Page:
Creating policy definitions and initiatives is a great start, but they don’t do anything on their own. Policies (or initiatives) need to be assigned to be useful. The assignment takes a policy (or initiative) and applies it at a scope – usually at the subscription level.

Implementing Our Policy

To create the policy, I started with some of the samples on GitHub and tweaked them to be what I need. Then, I used Az PowerShell to deploy and assign my policy. Policy doesn’t have any built-in concepts around versioning, so I wrote my PowerShell to look for a version number in the metadata of the policy and compare that to the metadata of the policy that has been published.

  "properties": {
    "displayName": "Network Security Rule with Port From Internet",
    "policyType": "Custom",
    "mode": "All",
    "description": "This policy audits any network security rule that allows the specified port access from Internet",
    "metadata": {
      "version": "3.0.0",
$PolicyDefinitionPath = './network-security-rule-with-port.json'
$PolicyJson = Get-Content $PolicyDefinitionPath -Raw | ConvertFrom-Json  

Write-Host "Checking Azure Policy status"
$Policy = Get-AzPolicyDefinition -Name $PolicyJson.displayName -ErrorAction SilentlyContinue -WarningAction SilentlyContinue
if ($Policy) {
    if ($PolicyJson.metadata.version -eq $Policy.Properties.metadata.version) {
        Write-Host "Policy $($PolicyJson.displayName) is up to date."
    else {
         Write-Host "Updating Policy Definition $($PolicyJson.displayName)."
        $Policy = Set-AzPolicyDefinition -Id $Policy.ResourceId -Policy $PolicyDefinitionPath -ErrorAction SilentlyContinue -WarningAction SilentlyContinue 
else {
    Write-Host "Creating New Policy Definition $($PolicyJson.displayName)."
    $Policy = New-AzPolicyDefinition -Name $PolicyJson.displayName -Policy $PolicyDefinitionPath -ErrorAction SilentlyContinue -WarningAction SilentlyContinue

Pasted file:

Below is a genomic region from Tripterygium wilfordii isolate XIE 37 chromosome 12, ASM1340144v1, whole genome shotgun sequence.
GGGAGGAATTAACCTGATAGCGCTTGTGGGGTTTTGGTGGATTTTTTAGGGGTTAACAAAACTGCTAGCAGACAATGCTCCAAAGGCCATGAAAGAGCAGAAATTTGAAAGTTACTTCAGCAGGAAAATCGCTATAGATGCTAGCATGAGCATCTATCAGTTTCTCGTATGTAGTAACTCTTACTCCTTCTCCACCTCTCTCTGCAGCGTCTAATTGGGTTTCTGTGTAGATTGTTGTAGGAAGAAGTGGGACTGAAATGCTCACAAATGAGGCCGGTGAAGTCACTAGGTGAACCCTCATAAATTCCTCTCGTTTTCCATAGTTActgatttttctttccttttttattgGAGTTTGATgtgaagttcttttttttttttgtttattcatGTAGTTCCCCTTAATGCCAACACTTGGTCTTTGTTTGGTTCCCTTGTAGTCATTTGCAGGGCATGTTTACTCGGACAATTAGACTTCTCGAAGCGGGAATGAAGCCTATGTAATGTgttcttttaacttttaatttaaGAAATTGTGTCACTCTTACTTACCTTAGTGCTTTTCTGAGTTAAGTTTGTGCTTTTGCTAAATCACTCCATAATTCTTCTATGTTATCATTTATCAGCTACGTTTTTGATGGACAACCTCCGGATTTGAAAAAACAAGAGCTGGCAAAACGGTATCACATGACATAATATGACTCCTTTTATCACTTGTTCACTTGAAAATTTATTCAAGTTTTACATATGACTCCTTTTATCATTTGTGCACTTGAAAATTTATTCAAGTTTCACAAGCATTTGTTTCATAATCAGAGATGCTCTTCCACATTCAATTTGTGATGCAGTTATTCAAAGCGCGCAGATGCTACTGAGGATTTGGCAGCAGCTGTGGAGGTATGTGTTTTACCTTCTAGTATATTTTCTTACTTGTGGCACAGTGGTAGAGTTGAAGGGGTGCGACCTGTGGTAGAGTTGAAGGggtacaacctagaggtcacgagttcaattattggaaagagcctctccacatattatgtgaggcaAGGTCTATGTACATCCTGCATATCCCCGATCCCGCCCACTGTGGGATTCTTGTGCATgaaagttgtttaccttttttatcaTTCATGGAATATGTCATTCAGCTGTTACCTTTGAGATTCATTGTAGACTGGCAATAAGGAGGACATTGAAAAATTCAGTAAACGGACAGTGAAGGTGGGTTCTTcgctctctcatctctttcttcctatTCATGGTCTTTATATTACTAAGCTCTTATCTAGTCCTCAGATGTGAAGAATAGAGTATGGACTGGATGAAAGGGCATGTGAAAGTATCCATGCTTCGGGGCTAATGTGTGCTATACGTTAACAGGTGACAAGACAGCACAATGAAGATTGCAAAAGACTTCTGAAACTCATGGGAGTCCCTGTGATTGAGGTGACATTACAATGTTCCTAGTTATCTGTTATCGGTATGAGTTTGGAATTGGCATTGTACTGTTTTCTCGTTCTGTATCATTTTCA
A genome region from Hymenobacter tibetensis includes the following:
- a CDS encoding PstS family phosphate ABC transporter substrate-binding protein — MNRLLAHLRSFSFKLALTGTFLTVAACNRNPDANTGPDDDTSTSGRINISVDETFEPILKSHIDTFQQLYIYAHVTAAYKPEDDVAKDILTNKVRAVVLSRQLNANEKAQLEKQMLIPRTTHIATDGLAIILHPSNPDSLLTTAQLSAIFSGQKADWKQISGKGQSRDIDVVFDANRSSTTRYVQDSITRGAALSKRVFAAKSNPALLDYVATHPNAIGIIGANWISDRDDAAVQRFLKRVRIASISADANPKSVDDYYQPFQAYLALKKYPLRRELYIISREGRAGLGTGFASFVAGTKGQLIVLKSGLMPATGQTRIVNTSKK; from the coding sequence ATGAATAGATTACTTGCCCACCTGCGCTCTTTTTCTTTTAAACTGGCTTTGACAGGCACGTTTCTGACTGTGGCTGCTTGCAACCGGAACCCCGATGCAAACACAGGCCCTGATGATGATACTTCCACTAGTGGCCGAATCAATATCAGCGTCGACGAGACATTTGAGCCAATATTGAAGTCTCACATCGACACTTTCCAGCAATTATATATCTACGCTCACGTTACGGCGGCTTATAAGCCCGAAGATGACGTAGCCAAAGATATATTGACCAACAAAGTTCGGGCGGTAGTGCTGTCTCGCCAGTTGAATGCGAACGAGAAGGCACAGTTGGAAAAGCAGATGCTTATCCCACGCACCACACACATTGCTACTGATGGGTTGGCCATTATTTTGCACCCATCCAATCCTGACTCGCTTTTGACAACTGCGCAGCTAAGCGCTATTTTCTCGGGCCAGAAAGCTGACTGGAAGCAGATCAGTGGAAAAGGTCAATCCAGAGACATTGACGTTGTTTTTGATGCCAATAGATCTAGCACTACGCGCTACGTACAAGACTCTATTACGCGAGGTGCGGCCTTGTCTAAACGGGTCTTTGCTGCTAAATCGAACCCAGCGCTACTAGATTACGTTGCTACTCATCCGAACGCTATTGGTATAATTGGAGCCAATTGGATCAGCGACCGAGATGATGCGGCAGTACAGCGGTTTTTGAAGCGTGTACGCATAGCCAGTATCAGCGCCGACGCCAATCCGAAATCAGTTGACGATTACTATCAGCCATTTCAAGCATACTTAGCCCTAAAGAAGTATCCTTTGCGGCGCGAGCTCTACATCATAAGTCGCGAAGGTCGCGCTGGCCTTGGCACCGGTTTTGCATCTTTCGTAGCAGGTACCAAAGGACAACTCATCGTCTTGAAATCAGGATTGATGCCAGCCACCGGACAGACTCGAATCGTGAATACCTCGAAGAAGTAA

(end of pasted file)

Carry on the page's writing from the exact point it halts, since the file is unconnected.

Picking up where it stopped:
$PolicyName = $PolicyJson.displayName.tolower() -replace '\s+', '-'
$PolicyAssignment = Get-AzPolicyAssignment -Name $PolicyName -ErrorAction SilentlyContinue -WarningAction SilentlyContinue
if (-not $PolicyAssignment) {
    Write-Host "Assigning the policy to block opening 3389 to the internet."
    New-AzPolicyAssignment -Name $PolicyName -DisplayName $PolicyJson.displayName -PolicyDefinition $Policy -PolicyParameterObject @{port = '3389' } | Out-Null
else {
    Write-Host "Policy already assigned."    

Define Your Environment

Once we have some constraints in place around our cloud environment, we are free to start building the Infrastructure as Code portion of our environment.

ARM Templates

We have several choices for tools in the infrastructure as code space, but we have decided to use Azure Resource Manager (ARM) templates – we’ve had some exposure to them previously, and the tooling in Visual Studio Code (the Azure Resource Manager (ARM) Tools extension) is great and well understood.

ARM templates help us to define the configuration and composition of our cloud resources. They model the infrastructure we’ll need to deliver our application. We’ll build a definition for the contents of a resource group that contains all the services needed to run our Mercury Health application (and stand up dev and test environments that match production).

Starting Fresh

I like to start fresh when I build my infrastructure as code definitions. I want to understand that relationship of the resources and configuration elements. This will help me as I troubleshoot the deployment.

Fortunately, the Azure Resource Manager (ARM) Tools extension for VS Code makes that really easy. Just open an empty JSON document, start typing arm! and let the snippets help you get started.

ARM Snippets in VS Code

Using Existing Deployments as a Reference

We don’t have to start completely from scratch. We can use the Export Template feature to extract a model of our existing environment. It’s an autogenerated template, so the parameters and variables it configures and the naming used may not be optimal for our use case, but it provides a great reference for what resources and properties are used to build our environment.

Export template from Azure Portal

I started by exploring the existing template for resources that didn’t have any dependencies. Those would be my starting points. From there, I built on the environment with one minimal change at a time, periodically deploying and heavily using the what-if operation to ensure the changes to the environment would be what I would expect.